Bela is driving parents crazy. One source claims that 100 000 parents have signed a petition against the Basic Education Laws Amendment (Bela) Bill recently gazetted by the government.
The Bill returns to three key policy controversies that the national Department of Education has stoked over the years – language policy, learner admissions and teacher appointments.
From the parents’ point of view, these changes erode their democratic rights through the governing body of school to make or recommend decisions on these key policies.
From the department’s point of view, these changes are necessary for the transformation of schools.
Both parties, in my view, are to blame for this standoff.
I am now convinced that many white-dominant schools, particularly Afrikaans institutions, use their language policies as one of the instruments for limiting black enrolments. Do not be fooled by the argument about language rights and the constitution; by limiting instruction to Afrikaans, most black African students (and teachers) are effectively excluded. That works well for racially minded if not racist parent bodies.
The department therefore has a point in requiring more than one language of instruction as a means of opening up these schools to all our children. It is no coincidence that the resistance to this proposed policy shift comes from right-wing organisations who have suddenly acquired a taste for democracy.
In the same way, controlling learner admissions through a school policy on “catchment areas’, as recently discussed in this column, only white and recently arrived black middle- class parents from the area surrounding a school qualify for access.
In this way, the most prominent white English schools in our country remain white and privileged through this handy instrument of exclusion.
When it comes to teacher appointments, the record shows that since 1994 school governing bodies (SGBs) tend to hire teachers of the school’s dominant race and language group.
Even when a competitive black teacher is on the shortlist, the tendency is to appoint the white teacher. That is what white parents want and there is no shortage of anecdotes that this is also what many middle-class black parents want – white teachers.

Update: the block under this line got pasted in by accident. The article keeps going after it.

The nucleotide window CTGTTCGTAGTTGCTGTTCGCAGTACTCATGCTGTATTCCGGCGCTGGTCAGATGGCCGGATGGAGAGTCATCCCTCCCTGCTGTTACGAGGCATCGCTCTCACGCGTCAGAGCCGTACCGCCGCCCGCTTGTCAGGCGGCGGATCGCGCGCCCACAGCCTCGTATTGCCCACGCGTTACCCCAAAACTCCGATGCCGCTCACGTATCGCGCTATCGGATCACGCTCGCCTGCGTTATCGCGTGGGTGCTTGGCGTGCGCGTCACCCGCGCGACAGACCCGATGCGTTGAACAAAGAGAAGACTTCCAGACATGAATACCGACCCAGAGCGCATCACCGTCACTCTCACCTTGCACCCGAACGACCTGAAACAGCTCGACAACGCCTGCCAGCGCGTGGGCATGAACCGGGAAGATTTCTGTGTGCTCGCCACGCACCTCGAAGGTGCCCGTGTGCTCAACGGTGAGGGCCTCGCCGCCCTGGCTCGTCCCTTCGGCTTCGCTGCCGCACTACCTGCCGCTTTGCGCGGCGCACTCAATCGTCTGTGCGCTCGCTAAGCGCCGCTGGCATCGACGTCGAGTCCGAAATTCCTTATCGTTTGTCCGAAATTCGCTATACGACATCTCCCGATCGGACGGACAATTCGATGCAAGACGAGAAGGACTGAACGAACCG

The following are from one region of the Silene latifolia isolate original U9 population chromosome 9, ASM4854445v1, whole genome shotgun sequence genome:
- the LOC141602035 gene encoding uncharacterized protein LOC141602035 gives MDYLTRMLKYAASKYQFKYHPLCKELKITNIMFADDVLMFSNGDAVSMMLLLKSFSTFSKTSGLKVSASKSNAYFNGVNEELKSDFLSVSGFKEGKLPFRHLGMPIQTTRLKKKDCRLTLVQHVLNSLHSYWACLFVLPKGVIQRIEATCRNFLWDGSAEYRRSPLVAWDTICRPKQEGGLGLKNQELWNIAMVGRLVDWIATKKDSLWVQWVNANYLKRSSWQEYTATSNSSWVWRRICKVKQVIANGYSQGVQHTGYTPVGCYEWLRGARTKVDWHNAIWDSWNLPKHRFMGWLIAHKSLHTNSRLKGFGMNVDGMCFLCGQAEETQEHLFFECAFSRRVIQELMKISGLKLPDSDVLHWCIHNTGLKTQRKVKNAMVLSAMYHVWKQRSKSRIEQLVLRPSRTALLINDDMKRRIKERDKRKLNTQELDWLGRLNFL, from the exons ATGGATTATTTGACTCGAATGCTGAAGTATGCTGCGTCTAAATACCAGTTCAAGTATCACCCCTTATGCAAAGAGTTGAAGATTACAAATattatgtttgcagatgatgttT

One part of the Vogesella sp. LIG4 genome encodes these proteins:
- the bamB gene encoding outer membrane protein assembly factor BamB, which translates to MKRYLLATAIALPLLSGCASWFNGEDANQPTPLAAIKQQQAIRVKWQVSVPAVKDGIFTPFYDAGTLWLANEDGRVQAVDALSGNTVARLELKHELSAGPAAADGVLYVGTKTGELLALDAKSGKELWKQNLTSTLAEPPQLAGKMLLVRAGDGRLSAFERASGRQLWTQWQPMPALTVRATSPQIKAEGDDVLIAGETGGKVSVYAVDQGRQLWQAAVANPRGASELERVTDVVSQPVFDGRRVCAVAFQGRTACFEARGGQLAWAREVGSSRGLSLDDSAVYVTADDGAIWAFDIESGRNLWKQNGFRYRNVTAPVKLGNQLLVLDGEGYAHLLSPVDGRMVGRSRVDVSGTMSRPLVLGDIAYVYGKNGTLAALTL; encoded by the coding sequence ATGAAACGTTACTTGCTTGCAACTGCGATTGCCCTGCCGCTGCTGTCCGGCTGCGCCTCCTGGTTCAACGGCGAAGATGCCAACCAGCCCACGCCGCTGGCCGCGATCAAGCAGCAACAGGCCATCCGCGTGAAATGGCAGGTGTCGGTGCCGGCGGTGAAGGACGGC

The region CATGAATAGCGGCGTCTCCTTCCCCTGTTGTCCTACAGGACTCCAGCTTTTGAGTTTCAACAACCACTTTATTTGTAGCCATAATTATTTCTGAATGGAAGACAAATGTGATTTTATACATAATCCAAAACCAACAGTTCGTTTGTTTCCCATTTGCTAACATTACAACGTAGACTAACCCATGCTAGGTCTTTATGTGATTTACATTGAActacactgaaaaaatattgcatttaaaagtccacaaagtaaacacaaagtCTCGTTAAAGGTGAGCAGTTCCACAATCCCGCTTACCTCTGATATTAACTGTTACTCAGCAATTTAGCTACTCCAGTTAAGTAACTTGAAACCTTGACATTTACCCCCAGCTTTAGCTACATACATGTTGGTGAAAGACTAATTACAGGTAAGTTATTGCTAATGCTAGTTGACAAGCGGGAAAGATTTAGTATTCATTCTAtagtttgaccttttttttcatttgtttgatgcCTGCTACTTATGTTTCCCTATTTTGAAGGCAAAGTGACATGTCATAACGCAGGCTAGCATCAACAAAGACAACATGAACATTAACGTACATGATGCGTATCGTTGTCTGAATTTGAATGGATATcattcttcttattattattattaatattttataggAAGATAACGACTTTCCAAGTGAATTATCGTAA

These three proposed policy changes are an attempt to change once and for all the racial balkanisation of South Africa’s public schools. But will it work?
I do not for one moment trust the government to do a better job of transforming our white schools.
To begin with, this government does not care about standards of teaching. They are much less concerned with finding the best available black teachers. No, their ideological attachment is to any black teacher with the minimum of qualifications and experience.
I do not trust the government to uphold academic standards in our schools, as the abysmal state of our majority schools demonstrates.
Nor am I convinced that this government has the will or capacity to stem the corruption in teacher appointments when unions and politicians begin to infiltrate SGB decisions.
And it is the case that where public schools (as opposed to universities) open their doors to English language instruction, then Afrikaans instruction, and children, leave the school because of the decisive shift in the racial demographics of the institution.
So what is to be done? To begin with, the government should not change the policy framework for school governance. What it should rather do is to work with white-dominant schools through a combination of persuasion, support, incentives and, if necessary, penalty to open their schools to more black students, and especially more black teachers. A big policy stick is not necessary.
So, for example, if English language instruction is gradually introduced, the state should provide the resources to appoint competent teachers to do the job.
Schools should be encouraged to take a percentage of students outside of the catchment areas to provide access to quality education for poor and promising students stuck in the townships.
And the department could help establishment teachers with how to teach for equity, diversion and inclusion as the school profile changes.
My colleagues and I find that more than ever before, white-dominant schools, both public and private, are reaching out for help. Recent high school protests have shaken school leaders and teachers; they know something has to change. This is the time for the government to press home the need to adjust language, admission and teacher appointment policies.
What we cannot afford in South Africa is a mass-based public school system that is black, poor and dysfunctional, and a small, elite school system that is white, privileged and increasingly privatised. The Bill, if approved, makes this outcome inevitable.